One Republican Congressman who voted against the Bush administration's bailout package yesterday said it was a choice between freedom and material comfort. He chose freedom. Others warned that what had been averted when the plan failed in the House of Representatives was no less than the onset of socialism. Lou Dobbs, who hosts a show on CNN that is largely devoted to bashing Mexican immigrants, hailed the defeat of the plan as though the date of the rejection of the bailout will be celebrated as a second Fourth of July.
Today's Republican Party is inhabited by people who genuinely believe that Franklin D. Roosevelt was a traitor, not only to his class, but to the American way of life. In truth, FDR was the saviour of American capitalism. Liberals and social democrats have often been called upon to save capitalism from its excesses, to mop up the mess made by the wild-eyed lunatics. Increasingly Barack Obama is settling into the role of a second FDR, reassuring Americans about their jobs and their savings. We have nothing to fear but the crazies themselves, I can hear him saying at his inauguration on January 20, 2009.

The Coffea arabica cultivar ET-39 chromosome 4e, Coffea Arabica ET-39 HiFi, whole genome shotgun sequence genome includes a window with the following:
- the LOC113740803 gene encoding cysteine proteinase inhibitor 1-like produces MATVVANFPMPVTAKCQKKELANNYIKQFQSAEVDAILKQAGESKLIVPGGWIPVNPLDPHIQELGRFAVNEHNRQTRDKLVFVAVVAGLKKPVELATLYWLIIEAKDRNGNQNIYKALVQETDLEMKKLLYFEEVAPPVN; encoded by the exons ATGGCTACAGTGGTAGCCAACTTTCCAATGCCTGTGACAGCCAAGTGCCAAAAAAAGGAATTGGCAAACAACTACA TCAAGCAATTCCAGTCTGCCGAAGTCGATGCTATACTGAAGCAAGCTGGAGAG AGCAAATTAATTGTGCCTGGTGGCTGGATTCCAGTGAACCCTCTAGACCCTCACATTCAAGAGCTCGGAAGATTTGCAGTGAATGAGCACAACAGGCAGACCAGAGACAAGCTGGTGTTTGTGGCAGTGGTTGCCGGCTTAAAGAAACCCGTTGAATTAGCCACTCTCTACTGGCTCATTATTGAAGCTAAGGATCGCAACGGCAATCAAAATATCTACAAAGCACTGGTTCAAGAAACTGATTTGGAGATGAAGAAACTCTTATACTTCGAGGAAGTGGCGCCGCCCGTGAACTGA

Since he took over the Conservative ship, Stephen Harper has been well aware that if the beliefs of the Canadian right, including his own beliefs, were actually presented to Canadians, his party wouldn't stand a chance. Harper's ideology is remarkably similar to that of the House Republicans who voted No yesterday. That is eminently clear when we peruse his career in the Reform Party and as the head of the National Citizens Coalition.
Every now and then, the craziness slips out of the mouths of even Harper's most trusted lieutenants as when finance minister Jim Flaherty said: "If you're going to make a new business investment in Canada, and you're concerned about taxes, the last place you will go is the province of Ontario.
The Conservatives are trying to make it to October 14 without anyone calling them on the wackiness of their ideas. Don't let them.
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